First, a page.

Zhifeng Ren left China in 1990 for a position as a post-doctoral research associate in upstate New York, never expecting to be at the University of Houston — or even in the United States — 25 years later.
“But you go as things happen,” he said, explaining his philosophy of research, as well as his own extraordinary path through academia. One discovery leads to another.
And what a journey it has been.
Ren grew up in Nanbu County, a rural area in Sichuan province, at a time when scoring well on national exams offered one of the few routes out of the impoverished countryside. He was assigned to study mechanical engineering at the Sichuan Institute of Technology in Chengdu, just 100 miles — but a bone-rattling 12-hour bus ride through the twisting 200-mile road — from his home.
Rigorous scholarship eventually led him to a doctoral degree in condensed matter physics from the Chinese Academy of Sciences in Beijing in 1990.
Ren came to the United States that spring, not in search of the American dream or as part of a grand plan but primarily to earn money to support his growing family, something that was still difficult to do in China at the time. His wife, Ruiping He, is also from Nanbu and joined him in New York after giving birth to the older of their two sons.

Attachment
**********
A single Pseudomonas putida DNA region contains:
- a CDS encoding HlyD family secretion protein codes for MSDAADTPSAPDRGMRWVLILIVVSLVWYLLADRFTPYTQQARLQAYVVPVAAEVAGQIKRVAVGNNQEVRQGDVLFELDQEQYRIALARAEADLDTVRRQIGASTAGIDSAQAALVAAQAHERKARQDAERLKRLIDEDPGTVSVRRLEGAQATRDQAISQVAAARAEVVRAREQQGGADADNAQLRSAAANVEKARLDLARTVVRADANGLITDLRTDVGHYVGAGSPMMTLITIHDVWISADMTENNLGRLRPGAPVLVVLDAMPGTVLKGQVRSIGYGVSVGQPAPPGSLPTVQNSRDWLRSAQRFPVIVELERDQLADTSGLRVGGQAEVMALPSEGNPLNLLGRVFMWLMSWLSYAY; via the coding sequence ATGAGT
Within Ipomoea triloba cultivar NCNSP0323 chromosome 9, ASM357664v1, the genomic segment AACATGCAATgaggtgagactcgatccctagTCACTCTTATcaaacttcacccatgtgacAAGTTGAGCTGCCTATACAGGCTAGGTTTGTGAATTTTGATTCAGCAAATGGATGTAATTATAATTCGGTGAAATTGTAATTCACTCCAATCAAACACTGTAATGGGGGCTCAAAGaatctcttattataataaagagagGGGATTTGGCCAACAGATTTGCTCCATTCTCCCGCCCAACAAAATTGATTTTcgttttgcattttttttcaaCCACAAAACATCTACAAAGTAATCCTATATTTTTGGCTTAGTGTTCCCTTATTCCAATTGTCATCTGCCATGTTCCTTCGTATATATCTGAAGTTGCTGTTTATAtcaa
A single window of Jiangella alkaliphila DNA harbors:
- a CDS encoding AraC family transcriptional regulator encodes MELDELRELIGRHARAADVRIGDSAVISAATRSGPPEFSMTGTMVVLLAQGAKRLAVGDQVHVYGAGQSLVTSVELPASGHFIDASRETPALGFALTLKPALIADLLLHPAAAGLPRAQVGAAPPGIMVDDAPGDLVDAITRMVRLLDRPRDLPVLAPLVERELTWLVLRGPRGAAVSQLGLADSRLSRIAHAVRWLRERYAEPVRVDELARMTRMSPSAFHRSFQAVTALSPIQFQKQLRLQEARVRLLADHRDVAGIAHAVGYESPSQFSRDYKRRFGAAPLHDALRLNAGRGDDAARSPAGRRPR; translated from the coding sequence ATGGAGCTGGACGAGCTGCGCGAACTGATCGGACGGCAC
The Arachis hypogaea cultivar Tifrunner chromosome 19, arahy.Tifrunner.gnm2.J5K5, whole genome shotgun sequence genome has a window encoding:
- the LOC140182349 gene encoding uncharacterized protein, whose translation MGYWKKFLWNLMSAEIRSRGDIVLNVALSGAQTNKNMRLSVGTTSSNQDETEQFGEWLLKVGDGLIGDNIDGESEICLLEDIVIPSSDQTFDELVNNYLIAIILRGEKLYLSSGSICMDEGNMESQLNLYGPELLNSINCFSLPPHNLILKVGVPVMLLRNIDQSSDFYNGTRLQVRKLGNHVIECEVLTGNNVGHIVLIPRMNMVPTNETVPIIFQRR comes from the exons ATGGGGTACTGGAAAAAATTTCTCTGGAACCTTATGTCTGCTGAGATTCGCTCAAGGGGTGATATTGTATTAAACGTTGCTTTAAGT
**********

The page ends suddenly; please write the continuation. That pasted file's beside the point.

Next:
After nine years as a post doc and research professorship at State University of New York at Buffalo, Ren moved to a tenure-track position at Boston College, where he began gaining notice for work in a surprisingly wide range of scientific fields, from high-temperature superconductivity to carbon nanotubes.
“I didn’t plan to stay, to build a family in the United States,” he said. “I didn’t really have a plan. It was just … whatever happened.”
What happened was impressive, as Ren produced work in a diverse array of fields. Teaming up with collaborators at nearby Massachusetts Institute of Technology and other universities, Ren saw his career flourishing. He is credited as the first scientist to grow aligned carbon nanotube arrays in large scale, to make nanostructured bulk thermoelectric materials with much improved properties and to synthesize hierarchical zinc oxide nanowires.
“Zhifeng impressed me as a creative and energetic scientist, engaging in both fundamental and applied research.” — Professor Paul Chu
He founded or co-founded three companies in the United States to commercialize his growing body of research.